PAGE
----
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Execution maligned in the US: a painful lethal cocktail used in Oklahoma


Oklahoma has executed a man who stabbed to death a cafeteria worker at a prison where he was serving time for armed robbery in 1998.

John Grant, 60, ended his days in this room, strapped up, shaken by about twenty convulsions and vomiting.

Prison authorities are suspected of using a mixture of products that causes suffering, which is contrary to the US constitution. This lethal protocol had already been applied twice but the apparent pain of the detainees had led the state to suspend executions for 6 years.

John Grant was sentenced to death in 2000 for the 1998 murder.

After receiving the green light from the Supreme Court of the United States, the prison authorities of this conservative southern state injected him with three substances and his death was pronounced at 16:21 (21:21 GMT).

John Grant “began to convulse shortly after the injection of the first product” said a journalist from the American agency AP, Sean Murphy, who attended the scene. According to him, he convulsed about twenty times and vomited several times before passing out.

“The execution of Prisoner Grant was carried out in accordance with Oklahoma Corrections protocols and without complication”, defended himself in a statement Justin Wolf, the director of communication of the prison services.

The latter had claimed a few days ago that their protocol was “humane and effective” and that executions could resume.

However, counsel Dale Baich stressed that “serious questions remain” about the pain caused by this lethal cocktail and its compliance with the US constitution that prohibits “cruel and unusual punishment”.

On Wednesday, an appeals court ruled in his favour and suspended the execution. But Oklahoma authorities immediately appealed to the U.S. Supreme Court to overturn the decision.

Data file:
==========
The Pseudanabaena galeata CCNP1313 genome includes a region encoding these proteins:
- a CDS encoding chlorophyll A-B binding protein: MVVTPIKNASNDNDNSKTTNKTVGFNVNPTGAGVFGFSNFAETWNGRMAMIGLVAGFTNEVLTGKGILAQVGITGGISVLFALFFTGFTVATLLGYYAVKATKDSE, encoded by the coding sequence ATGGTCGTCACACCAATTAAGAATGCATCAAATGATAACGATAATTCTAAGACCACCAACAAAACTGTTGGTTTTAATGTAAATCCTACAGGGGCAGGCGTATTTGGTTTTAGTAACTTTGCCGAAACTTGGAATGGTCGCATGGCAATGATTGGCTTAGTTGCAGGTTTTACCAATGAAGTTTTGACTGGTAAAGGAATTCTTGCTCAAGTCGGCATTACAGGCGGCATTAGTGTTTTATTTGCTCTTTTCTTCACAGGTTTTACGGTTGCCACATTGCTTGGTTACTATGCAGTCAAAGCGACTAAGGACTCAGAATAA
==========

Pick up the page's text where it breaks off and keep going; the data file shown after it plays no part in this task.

Without explaining its reasons, the high court finally gave in extremis its green light to the execution. Its three progressive judges, however, made it clear that they did not agree with the Conservative majority.

Unprecedented

The contested protocol combines a sedative, midazolam, and an anesthetic, believed to prevent pain before the lethal dose potassium chloride injection.

It had been used in 2014 to execute Clayton Lockett, but the convict had agonized for 43 minutes in apparent pain.

In 2015, another convict, Charles Warner, complained that his “body was burning” before it was extinguished, as the executioners had used a non-compliant product. The same error was almost repeated in September 2015 and an execution was postponed in extremis.

As a result of these failures, a grand jury opened an investigation and the authorities agreed to suspend the application of the death penalty.

In 2020, they finalized a new protocol and set several execution dates in 2021, starting with that of John Grant.

Oklahoma also plans to execute on November 18 Julius Jones, a 41-year-old African-American who was sentenced to death in 2002 for the murder of a white businessman he has always denied.


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